Yeah, but it’s monthly and it’s three-week lag. So we all get January data on February 21st. And that’s fine when you’re looking at big picture stuff. But if you’re kind of trying to figure out what’s going in the quarter, the weekly data is much better. We also have a provider that provides us contract data by the week. So the Truckstop data, it provides us very timely insights. And if we could get daily data or hourly data, there would be somebody that would trade on it. So everyone looks for an edge, if you will, when they’re making their investments. It’s not just trying to know everything. It’s also having data that other people might not have readily available or taking that data and trying to do some sort of regression or correlation where you can figure out other things. So the more timely, the better. And when it comes to industry data, usually weekly is the best that we can do. And so we write about the Truckstop MBI and the Truckstop spot rate, every week. It’s part of my, what I consider maintenance research, where it’s to keep your thumb on what’s going on in terms of the pulse of the overall industry. You know, it’s really important to continue to write upon that because, listen, we have a thesis about when we think the market’s going to turn. So again, we’re looking more at contract rates because of the companies that we cover that play predominantly in the contract rates. But we’re using the spot market to see if our thesis on contract rates are off-kilter or need to be adjusted. And currently, our thesis is that, you know, we expect contract rates to start to improve late in the first half and then growth to accelerate into the end of the year, which could yield low to mid single digit rate increases. That’s probably going to be some of the more optimistic outlooks out there. But I’m a, you know, I tend to be a glass half full kind of guy.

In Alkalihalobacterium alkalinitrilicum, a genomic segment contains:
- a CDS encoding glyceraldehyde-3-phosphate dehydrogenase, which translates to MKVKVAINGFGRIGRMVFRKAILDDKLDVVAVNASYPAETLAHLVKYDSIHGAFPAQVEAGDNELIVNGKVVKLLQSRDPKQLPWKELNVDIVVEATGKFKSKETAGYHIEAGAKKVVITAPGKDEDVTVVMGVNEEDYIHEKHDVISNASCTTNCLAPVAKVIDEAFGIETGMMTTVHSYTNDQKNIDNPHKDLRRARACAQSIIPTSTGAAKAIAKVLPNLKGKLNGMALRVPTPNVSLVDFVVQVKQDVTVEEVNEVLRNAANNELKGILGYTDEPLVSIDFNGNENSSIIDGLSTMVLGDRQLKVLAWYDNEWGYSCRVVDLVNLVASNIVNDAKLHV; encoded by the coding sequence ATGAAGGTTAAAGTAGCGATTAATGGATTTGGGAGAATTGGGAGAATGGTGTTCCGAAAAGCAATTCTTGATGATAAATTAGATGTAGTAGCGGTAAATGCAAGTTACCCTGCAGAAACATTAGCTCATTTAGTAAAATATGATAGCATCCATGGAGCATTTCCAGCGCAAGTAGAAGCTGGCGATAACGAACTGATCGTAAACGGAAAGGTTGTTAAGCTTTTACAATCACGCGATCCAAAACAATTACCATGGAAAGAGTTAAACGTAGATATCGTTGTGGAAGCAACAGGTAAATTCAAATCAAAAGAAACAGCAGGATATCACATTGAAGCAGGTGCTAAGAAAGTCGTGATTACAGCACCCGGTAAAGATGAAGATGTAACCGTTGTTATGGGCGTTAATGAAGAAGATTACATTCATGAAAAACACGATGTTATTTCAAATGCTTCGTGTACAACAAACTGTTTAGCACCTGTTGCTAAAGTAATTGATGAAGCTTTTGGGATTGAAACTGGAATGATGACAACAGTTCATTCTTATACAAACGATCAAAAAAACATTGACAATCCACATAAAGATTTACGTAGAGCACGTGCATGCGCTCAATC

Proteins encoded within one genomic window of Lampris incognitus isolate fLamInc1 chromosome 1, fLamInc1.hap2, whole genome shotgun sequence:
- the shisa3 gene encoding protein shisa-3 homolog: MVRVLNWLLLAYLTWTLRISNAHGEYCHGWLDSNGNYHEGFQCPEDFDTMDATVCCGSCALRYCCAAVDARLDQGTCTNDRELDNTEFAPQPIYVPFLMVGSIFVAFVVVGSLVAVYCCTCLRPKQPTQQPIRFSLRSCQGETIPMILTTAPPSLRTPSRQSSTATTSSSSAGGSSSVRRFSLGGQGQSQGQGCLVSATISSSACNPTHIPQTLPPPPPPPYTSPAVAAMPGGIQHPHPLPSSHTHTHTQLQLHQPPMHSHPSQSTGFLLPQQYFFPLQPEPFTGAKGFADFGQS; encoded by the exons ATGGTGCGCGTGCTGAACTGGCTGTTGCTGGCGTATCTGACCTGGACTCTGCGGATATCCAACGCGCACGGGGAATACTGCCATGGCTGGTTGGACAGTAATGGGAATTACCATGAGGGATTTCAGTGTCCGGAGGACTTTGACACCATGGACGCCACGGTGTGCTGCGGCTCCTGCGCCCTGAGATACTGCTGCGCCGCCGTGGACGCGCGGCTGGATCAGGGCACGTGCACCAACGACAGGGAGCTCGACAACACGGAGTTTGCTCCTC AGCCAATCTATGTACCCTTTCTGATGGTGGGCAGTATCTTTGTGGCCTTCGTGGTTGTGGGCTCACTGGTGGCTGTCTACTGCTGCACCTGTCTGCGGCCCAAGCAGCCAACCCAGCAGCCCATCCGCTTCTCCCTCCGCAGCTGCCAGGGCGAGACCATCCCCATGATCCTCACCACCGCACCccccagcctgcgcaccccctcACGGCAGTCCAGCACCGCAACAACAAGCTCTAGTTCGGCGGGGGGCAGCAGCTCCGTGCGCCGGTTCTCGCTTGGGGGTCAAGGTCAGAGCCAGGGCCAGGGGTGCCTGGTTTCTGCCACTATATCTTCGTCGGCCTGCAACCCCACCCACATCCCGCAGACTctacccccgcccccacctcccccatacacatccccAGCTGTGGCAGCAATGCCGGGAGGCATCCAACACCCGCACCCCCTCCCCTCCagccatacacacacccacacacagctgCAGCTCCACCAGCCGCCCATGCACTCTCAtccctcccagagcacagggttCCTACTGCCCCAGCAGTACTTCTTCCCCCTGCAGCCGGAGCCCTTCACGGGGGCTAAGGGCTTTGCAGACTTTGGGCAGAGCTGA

Brent – 00:18:20: